Living in Florida definitely has its perks. Since the weather’s so great I get to spend a lot of time outdoors, particularly for activities to stay in shape.
And one of the things I like to do most is bike riding.
I recently went for a long bike ride with a friend along the inter-coastal here in Palm Beach. If you ever have the chance you should definitely check it out.
It’s a great ride.
There’s nice scenery of boats coming and going, the interesting wildlife that frequents coastal waters, and you also get a nice breeze to keep you cool during the ride.
But an interesting thing happened after the ride…
I ran into my friend at the local coffee shop the next morning and he told me that he could barely walk because his legs were so sore…while I, on the other hand… felt great and he couldn’t understand why.
I told him that I do something very simple… so easy, in fact… that many people neglect to do it.
Some people just don’t think it’s that important… but they couldn’t be more wrong.
I’ll admit, I learned about it the hard way.
A long time ago after a full day of intense hiking, I woke up so sore I couldn’t even walk down a flight of stairs.
But… you live, and you learn, right?
Well, here’s what I’ve learned through some research over the years…
Stretching allows your muscles to warm-up and can prevent unnecessary strain or injury. It can also help to improve your flexibility and range of motion in your joints.
This isn’t just important for working out, it’s essential for doing everyday functions like mowing your lawn or walking your dog.
And this becomes more and more important as you age.
There seems to be a lot of confusion about when is the best time to stretch.
Do I stretch before I exercise? Or after?
There are arguments for both… but here’s the real answer: You want to stretch before and after you exercise.
The key is… you need to warm up before you stretch.
Without a proper warm-up… stretching can be dangerous… because stretching a cold muscle can cause tearing, pulling, and straining.
A quick and easy walk is perfect for warming up your legs. And by moving your arms up and down or side by side while walking is a good warm up for your arms.
Two to five minutes is all you really need.
It’s also equally important to cool down after exercising and before stretching again. Follow the same guidelines for warming up… for the last 5 minutes of your workout… walk or jog slowly to get your heart rate back to normal.
After your cool down, your muscles are ready for stretching.
But stretching has to be done right or it can do more harm than good. So here are some tips for stretching so you can prevent injuring your muscles and joints.[i]
1. Don’t stretch a muscle group that it injured. For example, if you have a shoulder injury you should avoid stretching your shoulder. The muscle being stretched should be completely healthy.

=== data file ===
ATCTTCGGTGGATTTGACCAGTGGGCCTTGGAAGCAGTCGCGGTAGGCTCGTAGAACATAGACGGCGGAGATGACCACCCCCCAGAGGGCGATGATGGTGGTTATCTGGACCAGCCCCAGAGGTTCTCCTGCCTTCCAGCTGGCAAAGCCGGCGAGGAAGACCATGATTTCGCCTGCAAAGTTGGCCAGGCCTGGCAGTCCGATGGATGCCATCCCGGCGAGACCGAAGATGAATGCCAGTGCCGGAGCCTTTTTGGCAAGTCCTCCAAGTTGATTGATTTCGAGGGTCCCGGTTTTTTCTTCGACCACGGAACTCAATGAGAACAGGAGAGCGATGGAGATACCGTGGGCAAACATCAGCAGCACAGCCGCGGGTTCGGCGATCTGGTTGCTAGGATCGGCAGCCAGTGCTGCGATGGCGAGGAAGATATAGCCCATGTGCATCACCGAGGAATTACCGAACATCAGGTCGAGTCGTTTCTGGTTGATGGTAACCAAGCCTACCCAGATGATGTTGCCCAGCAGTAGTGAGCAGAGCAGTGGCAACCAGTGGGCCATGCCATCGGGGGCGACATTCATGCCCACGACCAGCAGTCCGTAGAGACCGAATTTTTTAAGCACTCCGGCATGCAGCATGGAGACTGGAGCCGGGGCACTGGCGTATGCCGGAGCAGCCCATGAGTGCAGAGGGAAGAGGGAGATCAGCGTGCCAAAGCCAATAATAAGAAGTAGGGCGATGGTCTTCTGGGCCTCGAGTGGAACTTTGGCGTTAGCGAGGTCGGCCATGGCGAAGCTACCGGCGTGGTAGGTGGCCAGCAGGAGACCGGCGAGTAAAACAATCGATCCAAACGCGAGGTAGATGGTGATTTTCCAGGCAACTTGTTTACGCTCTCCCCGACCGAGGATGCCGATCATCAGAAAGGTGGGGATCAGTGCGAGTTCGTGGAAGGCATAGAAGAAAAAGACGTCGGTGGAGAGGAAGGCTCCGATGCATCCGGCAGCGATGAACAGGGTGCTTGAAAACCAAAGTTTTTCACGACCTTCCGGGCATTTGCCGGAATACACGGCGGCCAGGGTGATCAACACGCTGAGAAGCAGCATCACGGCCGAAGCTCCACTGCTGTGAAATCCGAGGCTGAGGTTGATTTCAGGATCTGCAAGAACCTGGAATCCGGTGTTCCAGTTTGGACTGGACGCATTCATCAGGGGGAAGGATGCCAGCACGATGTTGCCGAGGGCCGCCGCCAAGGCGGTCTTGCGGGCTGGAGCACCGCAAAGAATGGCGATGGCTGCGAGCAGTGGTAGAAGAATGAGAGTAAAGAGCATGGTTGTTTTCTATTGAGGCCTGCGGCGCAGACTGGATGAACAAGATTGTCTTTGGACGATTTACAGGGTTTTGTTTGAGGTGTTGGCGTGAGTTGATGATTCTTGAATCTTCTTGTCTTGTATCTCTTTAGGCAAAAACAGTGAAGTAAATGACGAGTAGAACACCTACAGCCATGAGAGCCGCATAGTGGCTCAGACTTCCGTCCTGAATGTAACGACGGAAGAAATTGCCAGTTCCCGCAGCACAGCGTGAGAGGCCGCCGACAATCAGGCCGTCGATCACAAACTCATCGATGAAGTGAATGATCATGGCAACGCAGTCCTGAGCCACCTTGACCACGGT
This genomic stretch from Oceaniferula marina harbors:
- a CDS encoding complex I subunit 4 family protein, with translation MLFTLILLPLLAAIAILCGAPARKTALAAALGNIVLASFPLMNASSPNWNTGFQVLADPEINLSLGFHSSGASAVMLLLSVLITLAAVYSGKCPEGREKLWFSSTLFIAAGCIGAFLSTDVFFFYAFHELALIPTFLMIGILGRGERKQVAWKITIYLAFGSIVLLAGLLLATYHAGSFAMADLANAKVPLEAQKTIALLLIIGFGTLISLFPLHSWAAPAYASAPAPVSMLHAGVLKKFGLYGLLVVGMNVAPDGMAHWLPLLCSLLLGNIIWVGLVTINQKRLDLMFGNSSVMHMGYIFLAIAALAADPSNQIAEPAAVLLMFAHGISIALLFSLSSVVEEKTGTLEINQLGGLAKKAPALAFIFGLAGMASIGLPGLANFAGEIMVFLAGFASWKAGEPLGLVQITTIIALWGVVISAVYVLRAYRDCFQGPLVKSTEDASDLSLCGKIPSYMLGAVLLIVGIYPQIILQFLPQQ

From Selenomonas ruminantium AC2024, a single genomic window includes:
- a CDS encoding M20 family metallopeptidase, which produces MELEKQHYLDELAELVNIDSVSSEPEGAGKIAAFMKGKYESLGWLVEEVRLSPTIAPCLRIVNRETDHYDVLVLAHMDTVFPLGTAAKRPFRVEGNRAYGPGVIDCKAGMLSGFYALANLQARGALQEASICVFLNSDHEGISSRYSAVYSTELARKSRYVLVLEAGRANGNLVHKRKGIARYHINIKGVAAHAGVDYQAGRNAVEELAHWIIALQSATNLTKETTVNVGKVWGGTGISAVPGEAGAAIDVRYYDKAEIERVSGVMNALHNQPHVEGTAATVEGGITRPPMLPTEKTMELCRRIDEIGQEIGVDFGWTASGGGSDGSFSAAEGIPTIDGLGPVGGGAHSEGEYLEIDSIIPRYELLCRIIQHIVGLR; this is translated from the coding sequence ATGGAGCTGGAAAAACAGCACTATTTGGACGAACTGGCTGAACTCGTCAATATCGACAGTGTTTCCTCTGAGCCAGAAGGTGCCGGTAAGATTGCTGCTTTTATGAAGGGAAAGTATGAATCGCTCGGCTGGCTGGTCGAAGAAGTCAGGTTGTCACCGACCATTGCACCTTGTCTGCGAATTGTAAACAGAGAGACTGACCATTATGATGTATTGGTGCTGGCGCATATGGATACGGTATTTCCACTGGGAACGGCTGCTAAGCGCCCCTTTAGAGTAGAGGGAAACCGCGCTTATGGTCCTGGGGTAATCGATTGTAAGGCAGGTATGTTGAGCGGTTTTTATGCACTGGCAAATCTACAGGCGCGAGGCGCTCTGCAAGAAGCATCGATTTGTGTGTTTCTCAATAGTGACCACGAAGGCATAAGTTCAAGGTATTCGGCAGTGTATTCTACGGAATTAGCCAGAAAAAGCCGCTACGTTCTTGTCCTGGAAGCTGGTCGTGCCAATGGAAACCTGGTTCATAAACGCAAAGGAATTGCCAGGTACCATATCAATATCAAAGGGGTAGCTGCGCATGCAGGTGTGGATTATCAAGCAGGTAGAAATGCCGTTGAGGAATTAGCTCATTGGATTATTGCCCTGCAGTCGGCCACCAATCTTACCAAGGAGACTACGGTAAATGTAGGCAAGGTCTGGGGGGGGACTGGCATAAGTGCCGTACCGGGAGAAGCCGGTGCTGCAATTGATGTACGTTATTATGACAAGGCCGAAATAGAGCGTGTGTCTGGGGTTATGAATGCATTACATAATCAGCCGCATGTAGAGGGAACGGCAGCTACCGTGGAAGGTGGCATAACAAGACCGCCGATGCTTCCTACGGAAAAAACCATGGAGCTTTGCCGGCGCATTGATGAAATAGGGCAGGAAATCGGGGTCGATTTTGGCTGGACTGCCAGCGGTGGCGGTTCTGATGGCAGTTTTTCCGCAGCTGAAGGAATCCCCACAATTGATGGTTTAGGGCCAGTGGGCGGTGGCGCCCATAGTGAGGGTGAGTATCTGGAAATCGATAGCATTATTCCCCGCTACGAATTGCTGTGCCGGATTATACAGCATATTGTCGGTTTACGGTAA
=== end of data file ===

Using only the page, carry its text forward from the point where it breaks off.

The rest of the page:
2. Do stretches gently and slowly to let your muscles stretch gradually.
3. Don’t bounce and avoid any jerky movements.
4. Stretch only to the point of tension. In other words, don’t stretch beyond your comfort zone. Stretching shouldn’t be painful.
5. Hold your stretches for about 20 seconds and repeat them 2 to 4 times.
While stretching is good to do before and after exercise… it’s also good to do for those times when you are not so active.
For example, if you sit at a desk all day or behind a computer like I do, your body can tighten up, particularly in your neck and shoulders. I find that if you don’t take a little time out to stretch during the course of the day… the tightness causes tension to the point where you can develop chronic pain and stiffness in the back of your neck and between your shoulders.
If you’re a desk jockey… you may already know the pain I’m talking about… stretching can help you avoid that agony.
There are many stretches that you can easily do right while sitting at your desk. Here are just a few examples that can be very helpful for relieving tension in the neck, shoulders, and upper back.[ii]
Remember, for a stretch be effective you should hold it for about 20 seconds.
· Keep you head up and look straight forward and place your hands behind your back. Slowly move your ear toward your shoulder on one side… then the other. This is a great stretch for your neck.
· Interlock your fingers in front of your chest and straighten your arms. Then turn your palms facing outward. Slowly stretch outward away from your body. You should feel this stretch in your upper back and shoulders.
· While sitting forward in a chair (or standing), clasp your hands together behind your back. Slowly lift your hands upward. This will stretch the muscles in your shoulders as well as your chest.
· Sit with your arms crossed over and then raise them above your head. Reach up as far as you can. This should relieve some more of that tension in the upper back and neck area.
Don’t make the mistake of forgoing something as important, yet as simple as stretching.
It only takes just a few extra minutes out of your day. That’s it. It will keep you moving and your muscles and joints will thank you for it.
Stay loose… and always…
Best Life Herbals
[i] The Stretching Institute. The Stretching Handbook. www.thestretchinginstitute.com
[ii] The Stretching Institute. The Stretching Handbook. www.thestretchinginstitute.com